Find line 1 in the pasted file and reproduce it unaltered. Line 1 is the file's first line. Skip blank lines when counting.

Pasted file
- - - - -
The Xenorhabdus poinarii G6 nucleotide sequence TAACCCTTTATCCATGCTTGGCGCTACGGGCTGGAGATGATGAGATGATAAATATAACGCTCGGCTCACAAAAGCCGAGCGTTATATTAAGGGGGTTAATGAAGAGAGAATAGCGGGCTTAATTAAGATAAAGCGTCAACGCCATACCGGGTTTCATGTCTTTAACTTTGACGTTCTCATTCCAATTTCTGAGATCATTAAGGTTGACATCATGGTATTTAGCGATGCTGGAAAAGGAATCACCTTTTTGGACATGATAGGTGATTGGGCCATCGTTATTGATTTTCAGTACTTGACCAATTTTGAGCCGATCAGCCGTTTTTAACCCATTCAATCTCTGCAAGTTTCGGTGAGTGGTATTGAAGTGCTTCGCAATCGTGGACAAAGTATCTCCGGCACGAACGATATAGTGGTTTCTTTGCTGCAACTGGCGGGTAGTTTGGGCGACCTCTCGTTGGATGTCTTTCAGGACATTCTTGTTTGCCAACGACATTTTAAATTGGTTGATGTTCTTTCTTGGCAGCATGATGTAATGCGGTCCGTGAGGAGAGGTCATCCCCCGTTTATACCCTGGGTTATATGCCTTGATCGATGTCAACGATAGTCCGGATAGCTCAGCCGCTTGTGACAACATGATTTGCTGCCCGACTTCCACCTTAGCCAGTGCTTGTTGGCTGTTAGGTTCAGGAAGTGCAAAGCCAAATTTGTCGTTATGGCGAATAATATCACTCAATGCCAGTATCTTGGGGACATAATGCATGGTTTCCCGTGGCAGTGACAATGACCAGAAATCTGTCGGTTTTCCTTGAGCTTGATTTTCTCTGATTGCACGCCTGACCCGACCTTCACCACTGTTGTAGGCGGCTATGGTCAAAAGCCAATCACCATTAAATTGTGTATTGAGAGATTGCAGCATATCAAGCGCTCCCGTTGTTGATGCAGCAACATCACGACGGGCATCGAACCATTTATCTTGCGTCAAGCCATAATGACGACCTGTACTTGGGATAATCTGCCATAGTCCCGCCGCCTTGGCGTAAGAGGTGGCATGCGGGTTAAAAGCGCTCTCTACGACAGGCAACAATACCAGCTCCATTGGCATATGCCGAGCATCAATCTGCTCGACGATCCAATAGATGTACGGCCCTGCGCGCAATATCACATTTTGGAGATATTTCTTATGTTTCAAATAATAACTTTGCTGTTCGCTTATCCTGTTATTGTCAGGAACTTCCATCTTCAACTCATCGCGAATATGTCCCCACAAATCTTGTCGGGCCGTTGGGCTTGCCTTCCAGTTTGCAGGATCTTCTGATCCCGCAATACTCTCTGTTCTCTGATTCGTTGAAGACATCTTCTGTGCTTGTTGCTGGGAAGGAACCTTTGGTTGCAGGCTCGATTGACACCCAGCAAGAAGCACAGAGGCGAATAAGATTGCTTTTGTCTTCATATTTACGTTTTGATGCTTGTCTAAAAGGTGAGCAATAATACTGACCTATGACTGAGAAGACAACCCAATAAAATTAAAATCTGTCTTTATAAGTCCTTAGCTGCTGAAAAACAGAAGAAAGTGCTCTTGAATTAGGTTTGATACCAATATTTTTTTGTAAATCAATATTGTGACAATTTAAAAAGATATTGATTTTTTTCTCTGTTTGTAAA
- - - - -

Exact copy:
The Xenorhabdus poinarii G6 nucleotide sequence TAACCCTTTATCCATGCTTGGCGCTACGGGCTGGAGATGATGAGATGATAAATATAACGCTCGGCTCACAAAAGCCGAGCGTTATATTAAGGGGGTTAATGAAGAGAGAATAGCGGGCTTAATTAAGATAAAGCGTCAACGCCATACCGGGTTTCATGTCTTTAACTTTGACGTTCTCATTCCAATTTCTGAGATCATTAAGGTTGACATCATGGTATTTAGCGATGCTGGAAAAGGAATCACCTTTTTGGACATGATAGGTGATTGGGCCATCGTTATTGATTTTCAGTACTTGACCAATTTTGAGCCGATCAGCCGTTTTTAACCCATTCAATCTCTGCAAGTTTCGGTGAGTGGTATTGAAGTGCTTCGCAATCGTGGACAAAGTATCTCCGGCACGAACGATATAGTGGTTTCTTTGCTGCAACTGGCGGGTAGTTTGGGCGACCTCTCGTTGGATGTCTTTCAGGACATTCTTGTTTGCCAACGACATTTTAAATTGGTTGATGTTCTTTCTTGGCAGCATGATGTAATGCGGTCCGTGAGGAGAGGTCATCCCCCGTTTATACCCTGGGTTATATGCCTTGATCGATGTCAACGATAGTCCGGATAGCTCAGCCGCTTGTGACAACATGATTTGCTGCCCGACTTCCACCTTAGCCAGTGCTTGTTGGCTGTTAGGTTCAGGAAGTGCAAAGCCAAATTTGTCGTTATGGCGAATAATATCACTCAATGCCAGTATCTTGGGGACATAATGCATGGTTTCCCGTGGCAGTGACAATGACCAGAAATCTGTCGGTTTTCCTTGAGCTTGATTTTCTCTGATTGCACGCCTGACCCGACCTTCACCACTGTTGTAGGCGGCTATGGTCAAAAGCCAATCACCATTAAATTGTGTATTGAGAGATTGCAGCATATCAAGCGCTCCCGTTGTTGATGCAGCAACATCACGACGGGCATCGAACCATTTATCTTGCGTCAAGCCATAATGACGACCTGTACTTGGGATAATCTGCCATAGTCCCGCCGCCTTGGCGTAAGAGGTGGCATGCGGGTTAAAAGCGCTCTCTACGACAGGCAACAATACCAGCTCCATTGGCATATGCCGAGCATCAATCTGCTCGACGATCCAATAGATGTACGGCCCTGCGCGCAATATCACATTTTGGAGATATTTCTTATGTTTCAAATAATAACTTTGCTGTTCGCTTATCCTGTTATTGTCAGGAACTTCCATCTTCAACTCATCGCGAATATGTCCCCACAAATCTTGTCGGGCCGTTGGGCTTGCCTTCCAGTTTGCAGGATCTTCTGATCCCGCAATACTCTCTGTTCTCTGATTCGTTGAAGACATCTTCTGTGCTTGTTGCTGGGAAGGAACCTTTGGTTGCAGGCTCGATTGACACCCAGCAAGAAGCACAGAGGCGAATAAGATTGCTTTTGTCTTCATATTTACGTTTTGATGCTTGTCTAAAAGGTGAGCAATAATACTGACCTATGACTGAGAAGACAACCCAATAAAATTAAAATCTGTCTTTATAAGTCCTTAGCTGCTGAAAAACAGAAGAAAGTGCTCTTGAATTAGGTTTGATACCAATATTTTTTTGTAAATCAATATTGTGACAATTTAAAAAGATATTGATTTTTTTCTCTGTTTGTAAA